Black continued to study alternative splicing when he set up his lab at the University of California, Los Angeles in 1992. Early in his career, he devised a way to study alternative splicing in the test tube, making it possible to see how various protein regulators that bind to pre-mRNA affect splicing choices. Early models for splicing regulation had invoked a single splicing regulator that would shift the use of a splicing pattern away from a "default" choice. For one neuron-specific exon, however, Black found protein factors that inhibited the neuronal pattern of splicing as well as factors that stimulated it. This combination of positive and negative regulation has proved to be a common feature for tissue-specific splicing patterns. "It turned out that more components than we expected are involved," Black says. "Each exon that is spliced in or spliced out seems to be acted on by dozens of different factors."
Besides studying splicing mechanisms, Black is determining how signals from outside a cell regulate splicing. He discovered, for example, that the entry of calcium ions into neurons can alter the splicing of many pre-mRNAs, including those encoding the channels that allow calcium to enter the cell to begin with. Thus, calcium ions, by regulating alternative splicing, alter their own signaling properties. Black identified several short pre-mRNA sequences that respond to these calcium signals, and he is working to identify the corresponding RNA-binding proteins. This process is particularly interesting in mature neurons, where calcium signaling plays a major role in controlling synaptic activity.
His group is also investigating the effects of alternative splicing on developing neurons. They discovered that the progenitor cells that give rise to neurons express an RNA-binding protein called PTB. As those cells differentiate into neurons, the level of PTB drops as it is replaced with a related protein called neuronal PTB (nPTB). Black showed that the switch from one RNA-binding protein to the other reprograms splicing on a grand scale during neuronal differentiation. In a group of important mRNAs, the splicing of a specific set of exons is changed. The modified proteins resulting from this switch are involved in cell adhesion, the assembly of the cytoskeleton, and other important developmental processes.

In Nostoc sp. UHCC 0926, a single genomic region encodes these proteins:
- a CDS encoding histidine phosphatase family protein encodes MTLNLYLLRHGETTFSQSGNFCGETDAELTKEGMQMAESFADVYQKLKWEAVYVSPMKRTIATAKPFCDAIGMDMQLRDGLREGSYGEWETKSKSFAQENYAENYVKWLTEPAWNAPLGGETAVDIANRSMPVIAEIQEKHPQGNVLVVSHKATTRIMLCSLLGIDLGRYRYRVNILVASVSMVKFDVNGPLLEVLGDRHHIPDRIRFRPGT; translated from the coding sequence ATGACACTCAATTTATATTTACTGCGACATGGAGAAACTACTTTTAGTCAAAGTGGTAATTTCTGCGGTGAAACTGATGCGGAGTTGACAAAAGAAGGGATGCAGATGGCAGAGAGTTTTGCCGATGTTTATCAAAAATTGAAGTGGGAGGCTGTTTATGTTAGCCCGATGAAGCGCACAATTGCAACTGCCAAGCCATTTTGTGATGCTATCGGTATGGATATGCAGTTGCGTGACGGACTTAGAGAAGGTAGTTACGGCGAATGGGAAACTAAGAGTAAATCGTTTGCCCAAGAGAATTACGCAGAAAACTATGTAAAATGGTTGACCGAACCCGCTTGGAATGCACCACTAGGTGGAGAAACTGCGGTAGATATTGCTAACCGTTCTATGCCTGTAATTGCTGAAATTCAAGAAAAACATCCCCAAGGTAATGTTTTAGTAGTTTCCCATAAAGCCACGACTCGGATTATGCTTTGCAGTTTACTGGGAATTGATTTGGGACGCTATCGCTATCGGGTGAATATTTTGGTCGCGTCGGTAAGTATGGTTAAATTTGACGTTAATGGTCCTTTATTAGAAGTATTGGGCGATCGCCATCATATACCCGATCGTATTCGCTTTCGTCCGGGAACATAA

This work also had a surprising twist: the production of one PTB protein is regulated by the other, because the presence of PTB in the neuronal progenitor cell prevents expression of nPTB. The loss of PTB during differentiation is sufficient to induce nPTB expression in the neuron. "The nPTB message is there, but its splicing is changed, and its translation is suppressed by the presence of PTB," Black says. "So there's a lot of interplay among these different RNA-binding proteins in regulating each other."
In this work and increasingly in the future, a more global view of splicing regulation is becoming possible. "We know that particular proteins or stimuli will change a whole bunch of exons," Black says, "but it's not so clear how these ensembles of splicing events are important to a particular cellular function. We and others in the field are hoping to learn more about that in the nervous system before long."
The goal of this work is primarily to understand how alternative splicing is accomplished and how it affects cells. But errors in splicing are implicated in many neurological and other inherited diseases. "To understand how these mutations cause deleterious effects, we first need to understand how cells recognize exons and assemble spliceosomes," Black says.
In very recent work, Black's group has been developing methods for identifying small molecules and drug candidates that alter the splicing of particular disease exons. "This has been a new way of thinking for me," Black says. "I started with very mechanistic interests, but have grown in a more biological direction with time."